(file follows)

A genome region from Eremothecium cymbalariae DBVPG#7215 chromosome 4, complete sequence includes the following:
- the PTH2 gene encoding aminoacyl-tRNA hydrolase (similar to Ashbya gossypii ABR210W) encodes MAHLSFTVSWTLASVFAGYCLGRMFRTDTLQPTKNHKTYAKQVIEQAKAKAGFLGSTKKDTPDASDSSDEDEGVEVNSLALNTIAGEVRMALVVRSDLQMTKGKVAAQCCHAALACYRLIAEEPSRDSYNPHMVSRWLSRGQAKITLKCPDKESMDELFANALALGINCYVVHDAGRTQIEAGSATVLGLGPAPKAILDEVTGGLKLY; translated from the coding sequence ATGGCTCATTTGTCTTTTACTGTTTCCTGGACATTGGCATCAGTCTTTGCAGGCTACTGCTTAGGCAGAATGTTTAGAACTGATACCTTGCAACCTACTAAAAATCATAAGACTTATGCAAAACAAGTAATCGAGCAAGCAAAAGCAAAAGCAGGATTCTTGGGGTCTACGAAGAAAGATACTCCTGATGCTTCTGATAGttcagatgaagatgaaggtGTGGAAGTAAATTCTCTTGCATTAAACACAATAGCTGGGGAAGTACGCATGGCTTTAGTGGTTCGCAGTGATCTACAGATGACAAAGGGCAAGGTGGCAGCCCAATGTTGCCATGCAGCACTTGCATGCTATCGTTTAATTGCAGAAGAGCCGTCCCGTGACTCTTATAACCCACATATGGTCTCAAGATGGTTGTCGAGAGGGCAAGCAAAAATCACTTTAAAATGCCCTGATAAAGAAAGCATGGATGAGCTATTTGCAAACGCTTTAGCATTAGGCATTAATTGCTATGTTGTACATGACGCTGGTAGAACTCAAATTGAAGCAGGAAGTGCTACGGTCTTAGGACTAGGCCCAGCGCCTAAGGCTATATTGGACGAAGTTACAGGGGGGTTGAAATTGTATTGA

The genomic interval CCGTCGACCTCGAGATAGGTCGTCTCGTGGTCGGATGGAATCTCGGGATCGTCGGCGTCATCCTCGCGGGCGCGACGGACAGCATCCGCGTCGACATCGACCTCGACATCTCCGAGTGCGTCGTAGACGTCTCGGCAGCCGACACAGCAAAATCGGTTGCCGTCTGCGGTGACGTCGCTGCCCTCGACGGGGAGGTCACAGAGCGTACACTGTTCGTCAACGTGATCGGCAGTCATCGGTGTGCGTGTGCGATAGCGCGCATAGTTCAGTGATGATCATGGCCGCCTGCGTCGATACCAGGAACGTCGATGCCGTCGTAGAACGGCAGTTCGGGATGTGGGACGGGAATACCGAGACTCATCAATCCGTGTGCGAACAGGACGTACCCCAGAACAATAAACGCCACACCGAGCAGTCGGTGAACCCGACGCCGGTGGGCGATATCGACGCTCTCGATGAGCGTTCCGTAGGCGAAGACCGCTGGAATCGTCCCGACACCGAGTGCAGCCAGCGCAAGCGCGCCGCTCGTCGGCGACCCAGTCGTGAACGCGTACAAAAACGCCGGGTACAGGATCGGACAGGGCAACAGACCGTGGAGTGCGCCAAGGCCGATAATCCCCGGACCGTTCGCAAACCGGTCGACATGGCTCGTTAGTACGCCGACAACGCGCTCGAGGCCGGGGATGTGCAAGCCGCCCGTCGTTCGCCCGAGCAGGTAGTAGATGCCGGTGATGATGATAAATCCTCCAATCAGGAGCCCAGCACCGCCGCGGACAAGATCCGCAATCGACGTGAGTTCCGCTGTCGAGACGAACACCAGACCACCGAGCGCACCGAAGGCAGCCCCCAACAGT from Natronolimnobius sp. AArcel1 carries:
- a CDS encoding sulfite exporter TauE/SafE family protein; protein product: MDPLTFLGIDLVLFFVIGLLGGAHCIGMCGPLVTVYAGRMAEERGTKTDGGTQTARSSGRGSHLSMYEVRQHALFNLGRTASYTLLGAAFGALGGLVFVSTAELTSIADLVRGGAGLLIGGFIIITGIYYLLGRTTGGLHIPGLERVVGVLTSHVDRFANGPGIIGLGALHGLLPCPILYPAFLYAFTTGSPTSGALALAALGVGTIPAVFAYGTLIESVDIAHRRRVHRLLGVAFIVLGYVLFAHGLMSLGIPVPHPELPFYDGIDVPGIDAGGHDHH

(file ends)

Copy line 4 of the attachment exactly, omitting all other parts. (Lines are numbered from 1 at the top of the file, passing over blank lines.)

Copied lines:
- a CDS encoding sulfite exporter TauE/SafE family protein; protein product: MDPLTFLGIDLVLFFVIGLLGGAHCIGMCGPLVTVYAGRMAEERGTKTDGGTQTARSSGRGSHLSMYEVRQHALFNLGRTASYTLLGAAFGALGGLVFVSTAELTSIADLVRGGAGLLIGGFIIITGIYYLLGRTTGGLHIPGLERVVGVLTSHVDRFANGPGIIGLGALHGLLPCPILYPAFLYAFTTGSPTSGALALAALGVGTIPAVFAYGTLIESVDIAHRRRVHRLLGVAFIVLGYVLFAHGLMSLGIPVPHPELPFYDGIDVPGIDAGGHDHH